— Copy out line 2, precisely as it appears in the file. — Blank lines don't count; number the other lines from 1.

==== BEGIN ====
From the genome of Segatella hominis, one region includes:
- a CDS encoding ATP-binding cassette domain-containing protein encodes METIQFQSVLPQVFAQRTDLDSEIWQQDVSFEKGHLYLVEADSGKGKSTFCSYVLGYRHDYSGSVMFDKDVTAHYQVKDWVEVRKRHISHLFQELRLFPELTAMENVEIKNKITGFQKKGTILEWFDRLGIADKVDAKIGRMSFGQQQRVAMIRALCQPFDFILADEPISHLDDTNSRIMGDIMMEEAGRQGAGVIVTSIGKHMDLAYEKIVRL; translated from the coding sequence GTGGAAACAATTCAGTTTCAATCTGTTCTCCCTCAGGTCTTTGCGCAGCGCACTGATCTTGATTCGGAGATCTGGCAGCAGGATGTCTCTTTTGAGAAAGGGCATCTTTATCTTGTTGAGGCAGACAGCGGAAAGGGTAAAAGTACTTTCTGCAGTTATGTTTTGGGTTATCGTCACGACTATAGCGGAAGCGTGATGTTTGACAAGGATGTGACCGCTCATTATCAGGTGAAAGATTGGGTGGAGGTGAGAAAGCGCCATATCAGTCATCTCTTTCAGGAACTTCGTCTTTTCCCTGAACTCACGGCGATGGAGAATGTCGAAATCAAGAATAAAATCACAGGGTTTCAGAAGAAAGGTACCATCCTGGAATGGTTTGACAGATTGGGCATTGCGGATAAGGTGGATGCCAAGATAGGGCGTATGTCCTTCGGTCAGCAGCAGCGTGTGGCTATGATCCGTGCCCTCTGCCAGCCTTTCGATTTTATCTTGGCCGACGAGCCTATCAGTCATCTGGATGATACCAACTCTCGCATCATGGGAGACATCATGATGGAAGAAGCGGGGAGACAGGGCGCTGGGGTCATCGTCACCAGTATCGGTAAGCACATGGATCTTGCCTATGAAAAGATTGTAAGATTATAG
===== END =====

- a CDS encoding ATP-binding cassette domain-containing protein encodes METIQFQSVLPQVFAQRTDLDSEIWQQDVSFEKGHLYLVEADSGKGKSTFCSYVLGYRHDYSGSVMFDKDVTAHYQVKDWVEVRKRHISHLFQELRLFPELTAMENVEIKNKITGFQKKGTILEWFDRLGIADKVDAKIGRMSFGQQQRVAMIRALCQPFDFILADEPISHLDDTNSRIMGDIMMEEAGRQGAGVIVTSIGKHMDLAYEKIVRL; translated from the coding sequence GTGGAAACAATTCAGTTTCAATCTGTTCTCCCTCAGGTCTTTGCGCAGCGCACTGATCTTGATTCGGAGATCTGGCAGCAGGATGTCTCTTTTGAGAAAGGGCATCTTTATCTTGTTGAGGCAGACAGCGGAAAGGGTAAAAGTACTTTCTGCAGTTATGTTTTGGGTTATCGTCACGACTATAGCGGAAGCGTGATGTTTGACAAGGATGTGACCGCTCATTATCAGGTGAAAGATTGGGTGGAGGTGAGAAAGCGCCATATCAGTCATCTCTTTCAGGAACTTCGTCTTTTCCCTGAACTCACGGCGATGGAGAATGTCGAAATCAAGAATAAAATCACAGGGTTTCAGAAGAAAGGTACCATCCTGGAATGGTTTGACAGATTGGGCATTGCGGATAAGGTGGATGCCAAGATAGGGCGTATGTCCTTCGGTCAGCAGCAGCGTGTGGCTATGATCCGTGCCCTCTGCCAGCCTTTCGATTTTATCTTGGCCGACGAGCCTATCAGTCATCTGGATGATACCAACTCTCGCATCATGGGAGACATCATGATGGAAGAAGCGGGGAGACAGGGCGCTGGGGTCATCGTCACCAGTATCGGTAAGCACATGGATCTTGCCTATGAAAAGATTGTAAGATTATAG